The goal for my final project was to render prismatic effects. Ideally, I hoped to produce an image where the splitting of light was both obvious as well as beautiful. Unfortunantly, I was not entirely successful. Although I was able to produce images that showed the splitting of light, I was not able to achieve the effects I hoped for.
There were two basic technical issues to solve for this project. The first was representing rgb colors as their component wavelengths, and vice versa. The second was varying the index of refraction of various materials to separate light rays when they hit transparent surfaces. The former turned out to be much more difficult than I anticipated.
Design for Spectrum Class
The most basic addition to lrt for this project was to expand the Spectrum class. I added an array of Floats, which kept track of the energy of that Spectrum at various wavelengths (The visual range is 380 nm to 780 nm, and I divided this up into 5nm buckets.) I also added x, y, and z variables to keep track of the color in it's CIE form.
Of course, various functions were needed to convert to and from the various representations. The conversion from wavelength to RGB is fairly straight forward, although rather expensive. RGB to wavelength was a bit more tricky for me, and I ended up accepting a less than optimal compromise. I decided that all lights in the system would be modeled as black body radiators, according to Plank's law, and I was able to generate the energy at the various wavelenghts according to that.
The hardest thing about the different types of spectra I introduced was keeping them straight. I wanted to avoid changing the code in too many places to handle my special case, but I also wanted to avoid changing back and forth between spectrum and RGB spectral represenations. In the end, I decided for a simplistic approach, which involved adding a "monochromatic" int to each Spectrum. A Spectrum could be in one of three states: 0 meant it was simple a RGB spectrum, with no wavelength information. 1 meant it was a monochromatic spectrum. In this case, the wave_bucket variable was set to indicate the wavelength of the monochromatic light. 2 meant the Spectrum contained energy at many wavelengths.
Design for Refraction
The system currently only supports wavelength effects through glass surfaces. This is a result of the hard coding of various constants involved in determining the angle of refraction based on the wavelength. The index of refraction equation I used was Ni = Nd - (Nb - Ng) * ((W - Wd)/(Wb - Wg)) where Nd is the index of refraction at the sodium D wavelength, and Nb and Ng at the B and G wavelengths. W is the wavelength we are interested in, while Wd, Wb, and Wg are the wavelengths of the D B and G sodium lines. Because all of these figures are found in the literature, I precomputed the math and was left with a single addition and division.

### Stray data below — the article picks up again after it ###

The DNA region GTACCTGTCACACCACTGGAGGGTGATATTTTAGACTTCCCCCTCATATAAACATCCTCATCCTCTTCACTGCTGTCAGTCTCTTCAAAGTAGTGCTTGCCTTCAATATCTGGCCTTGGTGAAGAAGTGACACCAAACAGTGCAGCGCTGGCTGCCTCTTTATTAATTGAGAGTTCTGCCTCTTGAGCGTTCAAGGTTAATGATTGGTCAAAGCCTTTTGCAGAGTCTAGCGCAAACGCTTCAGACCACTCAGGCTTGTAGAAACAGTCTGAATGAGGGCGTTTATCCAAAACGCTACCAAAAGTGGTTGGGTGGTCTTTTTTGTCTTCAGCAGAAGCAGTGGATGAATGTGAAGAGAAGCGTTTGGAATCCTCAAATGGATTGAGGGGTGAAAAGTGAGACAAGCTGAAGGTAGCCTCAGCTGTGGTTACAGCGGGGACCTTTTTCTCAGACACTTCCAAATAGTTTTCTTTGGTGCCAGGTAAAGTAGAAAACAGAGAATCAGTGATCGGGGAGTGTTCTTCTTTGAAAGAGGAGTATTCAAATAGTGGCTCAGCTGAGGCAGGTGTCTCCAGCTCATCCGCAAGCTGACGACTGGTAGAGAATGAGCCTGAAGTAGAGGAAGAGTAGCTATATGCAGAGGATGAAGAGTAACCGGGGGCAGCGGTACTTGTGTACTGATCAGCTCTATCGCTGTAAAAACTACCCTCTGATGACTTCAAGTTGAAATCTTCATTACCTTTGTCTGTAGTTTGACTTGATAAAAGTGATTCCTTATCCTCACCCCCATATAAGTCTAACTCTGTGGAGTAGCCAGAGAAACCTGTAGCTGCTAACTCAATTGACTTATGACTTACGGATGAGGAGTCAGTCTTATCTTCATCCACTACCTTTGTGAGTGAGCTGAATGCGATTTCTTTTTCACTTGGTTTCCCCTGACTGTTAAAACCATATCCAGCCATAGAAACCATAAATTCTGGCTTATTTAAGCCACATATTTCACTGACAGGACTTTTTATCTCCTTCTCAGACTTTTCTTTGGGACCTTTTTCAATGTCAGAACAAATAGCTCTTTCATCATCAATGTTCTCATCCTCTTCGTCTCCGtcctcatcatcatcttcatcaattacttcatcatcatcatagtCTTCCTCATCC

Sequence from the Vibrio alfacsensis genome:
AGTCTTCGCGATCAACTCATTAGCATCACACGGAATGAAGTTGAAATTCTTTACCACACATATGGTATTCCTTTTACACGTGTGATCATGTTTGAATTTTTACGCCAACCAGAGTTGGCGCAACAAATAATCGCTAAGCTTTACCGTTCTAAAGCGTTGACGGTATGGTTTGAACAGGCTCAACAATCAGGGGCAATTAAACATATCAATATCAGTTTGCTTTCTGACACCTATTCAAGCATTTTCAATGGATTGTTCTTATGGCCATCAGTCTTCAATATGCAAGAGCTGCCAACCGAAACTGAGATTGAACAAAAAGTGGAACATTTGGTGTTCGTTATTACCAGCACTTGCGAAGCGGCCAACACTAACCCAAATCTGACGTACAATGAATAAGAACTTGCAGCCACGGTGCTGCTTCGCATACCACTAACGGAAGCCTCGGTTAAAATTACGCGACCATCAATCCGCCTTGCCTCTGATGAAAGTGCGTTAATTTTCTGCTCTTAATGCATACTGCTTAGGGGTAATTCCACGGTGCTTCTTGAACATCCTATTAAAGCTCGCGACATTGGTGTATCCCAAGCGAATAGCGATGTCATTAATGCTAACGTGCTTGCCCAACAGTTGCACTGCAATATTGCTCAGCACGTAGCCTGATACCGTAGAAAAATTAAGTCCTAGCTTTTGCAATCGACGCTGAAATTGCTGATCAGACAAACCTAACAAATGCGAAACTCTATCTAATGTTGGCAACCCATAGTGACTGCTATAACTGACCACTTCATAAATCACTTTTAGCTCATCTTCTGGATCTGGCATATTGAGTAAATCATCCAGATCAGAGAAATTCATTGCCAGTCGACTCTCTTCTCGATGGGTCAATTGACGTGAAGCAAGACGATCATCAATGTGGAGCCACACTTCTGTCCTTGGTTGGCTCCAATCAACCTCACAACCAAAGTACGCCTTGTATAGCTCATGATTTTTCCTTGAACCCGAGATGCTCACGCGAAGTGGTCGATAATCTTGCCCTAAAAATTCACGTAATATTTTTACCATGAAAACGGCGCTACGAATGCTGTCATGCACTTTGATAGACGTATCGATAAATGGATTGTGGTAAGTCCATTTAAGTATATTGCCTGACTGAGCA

For the sake of simplicity, I decided to divide up full spectrum waves into a series of monochromatic rays as soon as they hit a refracting surface. In reality, this is wasteful, since sometimes it is not necessary to divide the rays completely. For instance, if the spread of the fully divided rays is not discernable at the eye location, there is little point in the extra overhead for the system. Although I planned to go back and experiment with various adaptive methods for this splitting (there are many examples int he literature) I did not have time.
Because the incident angle is known at the time of creation of the SpectralTransmission object for a particular intersection, all of the various transmission angles can be calculated at that time as well. I added an array of Vectors to the SpecralTransmission class to keep track of the exit angles of various wavelengths. Then, during calls to SampleSpecular, the transmission vector would be quickly returned.
This image was the firt that I produced which showed the splitting of light. The picture shows a glass sphere, hanging in front of a spherical area light source, which is slightly off center. The various wavelength effects are only visible on the outer edge of the white light. Essentially, for each bit of the area light, it projected a full spectrum, but because they mostly overlapped, the various spectrums added up to white light everywhere except at the boundaries.
This was the image I presented at the Contest on Friday. This image shows a glass sphere hanging in front of a lit, shinymetal surface. On some monitors, the far left corner of the sphere appears as a bright yellow, slowly fading to a bright red on the right side. On some monitors, it all looks orange. Such are, unfortunantly, the vagaries of monitor differences.
This is the final image I produced, which more clearly shows the various wavelength effects.
Here is the gziped tar file of my source directory. I have compiled and run the program on both sun and linux without problems. The rib file for the bluepurple.tiff is included.